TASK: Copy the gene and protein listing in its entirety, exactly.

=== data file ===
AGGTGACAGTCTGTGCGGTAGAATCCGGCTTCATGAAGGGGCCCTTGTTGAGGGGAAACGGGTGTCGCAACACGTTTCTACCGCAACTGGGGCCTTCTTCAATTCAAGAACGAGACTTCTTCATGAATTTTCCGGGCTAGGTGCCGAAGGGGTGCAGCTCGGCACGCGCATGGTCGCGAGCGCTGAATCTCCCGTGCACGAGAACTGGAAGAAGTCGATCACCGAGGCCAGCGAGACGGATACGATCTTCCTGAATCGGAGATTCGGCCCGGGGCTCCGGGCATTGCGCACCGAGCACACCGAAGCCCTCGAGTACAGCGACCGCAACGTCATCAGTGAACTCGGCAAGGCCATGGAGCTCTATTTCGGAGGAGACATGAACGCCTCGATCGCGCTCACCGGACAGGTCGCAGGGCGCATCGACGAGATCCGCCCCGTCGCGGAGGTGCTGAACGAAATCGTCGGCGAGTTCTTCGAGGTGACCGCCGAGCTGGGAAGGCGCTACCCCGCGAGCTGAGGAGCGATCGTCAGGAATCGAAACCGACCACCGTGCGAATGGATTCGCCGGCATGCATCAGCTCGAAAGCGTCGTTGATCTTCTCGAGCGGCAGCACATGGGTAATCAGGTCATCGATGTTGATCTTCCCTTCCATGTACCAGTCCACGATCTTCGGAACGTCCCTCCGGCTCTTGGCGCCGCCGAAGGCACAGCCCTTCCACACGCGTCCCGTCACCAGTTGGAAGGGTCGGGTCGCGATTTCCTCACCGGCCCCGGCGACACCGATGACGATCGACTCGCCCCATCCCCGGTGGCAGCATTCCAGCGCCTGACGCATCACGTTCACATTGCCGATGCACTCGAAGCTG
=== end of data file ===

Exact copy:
AGGTGACAGTCTGTGCGGTAGAATCCGGCTTCATGAAGGGGCCCTTGTTGAGGGGAAACGGGTGTCGCAACACGTTTCTACCGCAACTGGGGCCTTCTTCAATTCAAGAACGAGACTTCTTCATGAATTTTCCGGGCTAGGTGCCGAAGGGGTGCAGCTCGGCACGCGCATGGTCGCGAGCGCTGAATCTCCCGTGCACGAGAACTGGAAGAAGTCGATCACCGAGGCCAGCGAGACGGATACGATCTTCCTGAATCGGAGATTCGGCCCGGGGCTCCGGGCATTGCGCACCGAGCACACCGAAGCCCTCGAGTACAGCGACCGCAACGTCATCAGTGAACTCGGCAAGGCCATGGAGCTCTATTTCGGAGGAGACATGAACGCCTCGATCGCGCTCACCGGACAGGTCGCAGGGCGCATCGACGAGATCCGCCCCGTCGCGGAGGTGCTGAACGAAATCGTCGGCGAGTTCTTCGAGGTGACCGCCGAGCTGGGAAGGCGCTACCCCGCGAGCTGAGGAGCGATCGTCAGGAATCGAAACCGACCACCGTGCGAATGGATTCGCCGGCATGCATCAGCTCGAAAGCGTCGTTGATCTTCTCGAGCGGCAGCACATGGGTAATCAGGTCATCGATGTTGATCTTCCCTTCCATGTACCAGTCCACGATCTTCGGAACGTCCCTCCGGCTCTTGGCGCCGCCGAAGGCACAGCCCTTCCACACGCGTCCCGTCACCAGTTGGAAGGGTCGGGTCGCGATTTCCTCACCGGCCCCGGCGACACCGATGACGATCGACTCGCCCCATCCCCGGTGGCAGCATTCCAGCGCCTGACGCATCACGTTCACATTGCCGATGCACTCGAAGCTG